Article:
Lighting the Lamp - With Rick Ackerman
When the Flames moved from Atlanta to Calgary in 1980, the team was immediately embraced by the city and over 10,000 full and half season ticket packages were sold in the 7,000 seat Olympic Saddledome. Led by center Kent Nilsson, the Flames made the playoffs and defeated both Chicago and Philadelphia before bowing out to the Minnesota North Stars in the Conference Finals. While in Atlanta for eight seasons, the club never advanced past the first round of the playoffs, so this success only spurred more interest and pride in the club in Calgary.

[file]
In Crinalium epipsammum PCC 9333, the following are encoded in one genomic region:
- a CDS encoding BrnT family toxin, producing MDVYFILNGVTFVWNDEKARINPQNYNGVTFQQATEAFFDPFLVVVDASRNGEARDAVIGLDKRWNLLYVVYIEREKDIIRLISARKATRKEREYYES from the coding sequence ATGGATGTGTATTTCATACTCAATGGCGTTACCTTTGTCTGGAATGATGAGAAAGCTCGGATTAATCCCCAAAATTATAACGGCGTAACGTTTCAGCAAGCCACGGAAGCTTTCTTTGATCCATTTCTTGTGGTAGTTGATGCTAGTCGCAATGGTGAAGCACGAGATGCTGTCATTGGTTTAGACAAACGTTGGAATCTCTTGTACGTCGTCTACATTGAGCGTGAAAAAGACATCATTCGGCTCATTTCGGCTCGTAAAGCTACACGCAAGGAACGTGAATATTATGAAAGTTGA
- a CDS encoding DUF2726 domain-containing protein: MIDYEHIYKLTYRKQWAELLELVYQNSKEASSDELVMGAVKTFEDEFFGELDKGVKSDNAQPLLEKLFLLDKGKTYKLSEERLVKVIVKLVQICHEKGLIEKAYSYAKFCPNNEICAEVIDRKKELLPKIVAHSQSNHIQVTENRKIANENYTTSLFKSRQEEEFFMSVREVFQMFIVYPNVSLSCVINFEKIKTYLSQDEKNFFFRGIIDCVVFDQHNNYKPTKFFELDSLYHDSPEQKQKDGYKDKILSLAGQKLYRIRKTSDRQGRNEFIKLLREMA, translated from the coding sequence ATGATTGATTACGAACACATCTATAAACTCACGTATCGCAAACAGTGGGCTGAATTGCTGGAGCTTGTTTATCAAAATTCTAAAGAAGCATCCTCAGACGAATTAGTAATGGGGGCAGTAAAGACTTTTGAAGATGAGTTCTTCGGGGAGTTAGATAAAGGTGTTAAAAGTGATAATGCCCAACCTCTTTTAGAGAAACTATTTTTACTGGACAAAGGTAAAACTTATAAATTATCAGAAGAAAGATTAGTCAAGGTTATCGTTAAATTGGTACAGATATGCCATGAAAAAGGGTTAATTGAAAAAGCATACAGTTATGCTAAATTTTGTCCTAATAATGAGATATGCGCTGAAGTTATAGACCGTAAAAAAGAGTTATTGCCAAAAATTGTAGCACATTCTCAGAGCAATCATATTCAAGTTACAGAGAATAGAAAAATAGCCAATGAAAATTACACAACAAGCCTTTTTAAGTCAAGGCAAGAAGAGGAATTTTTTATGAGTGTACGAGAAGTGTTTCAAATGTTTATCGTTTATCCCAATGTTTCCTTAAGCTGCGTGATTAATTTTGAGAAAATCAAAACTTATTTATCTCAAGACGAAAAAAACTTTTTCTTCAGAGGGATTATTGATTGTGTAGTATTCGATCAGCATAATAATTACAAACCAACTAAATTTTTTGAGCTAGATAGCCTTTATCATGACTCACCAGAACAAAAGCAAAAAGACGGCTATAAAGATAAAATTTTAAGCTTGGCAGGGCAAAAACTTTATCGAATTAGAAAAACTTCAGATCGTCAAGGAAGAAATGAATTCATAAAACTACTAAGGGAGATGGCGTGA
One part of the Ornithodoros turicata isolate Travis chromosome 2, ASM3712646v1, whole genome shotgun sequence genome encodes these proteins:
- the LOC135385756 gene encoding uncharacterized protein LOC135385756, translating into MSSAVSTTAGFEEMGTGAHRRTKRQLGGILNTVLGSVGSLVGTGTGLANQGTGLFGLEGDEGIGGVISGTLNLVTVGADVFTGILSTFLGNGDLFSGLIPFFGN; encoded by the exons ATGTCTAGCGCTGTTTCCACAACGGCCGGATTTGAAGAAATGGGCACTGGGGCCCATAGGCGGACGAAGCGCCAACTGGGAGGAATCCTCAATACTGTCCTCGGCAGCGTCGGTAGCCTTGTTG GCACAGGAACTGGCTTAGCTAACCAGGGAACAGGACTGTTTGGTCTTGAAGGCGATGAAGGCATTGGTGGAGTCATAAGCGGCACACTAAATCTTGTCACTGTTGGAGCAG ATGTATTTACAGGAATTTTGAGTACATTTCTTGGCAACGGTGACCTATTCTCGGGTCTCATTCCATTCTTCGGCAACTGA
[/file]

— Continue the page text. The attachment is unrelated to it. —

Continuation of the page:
However, the next five years were pretty lean as GM Cliff Fletcher rebuilt the team, starting with the addition of the Kitchener Rangers' Al MacInnis, drafted in the first round, 15th overall, in the 1981 amateur draft. MacInnis joined another Kitchener defenseman, all-star Paul Reinhart. Right-winger Lanny McDonald was added in a trade with Colorado later that summer in 1981. Fletcher was one of the first NHL general managers to draft U.S. college players, and he wisely added defenseman Gary Suter and forward Mike Eaves (Wisconsin), defenseman Neil Sheehy (Harvard), defenseman Charlie Bourgeois (U. of Moncton), center Carey Wilson (Dartmouth), center Joel Otto (Bemidji State) and tough winger Gino Cavallini (Bowling Green), who, of course, would play later with his brother Paul in St. Louis. Fletcher also was one of the first to draft European stars like Swedish star Hakan Loob and Finnish defenseman Kari Eloranta (who appeared in 12 games with the Blues in 1981-82, scoring one goal and seven assists).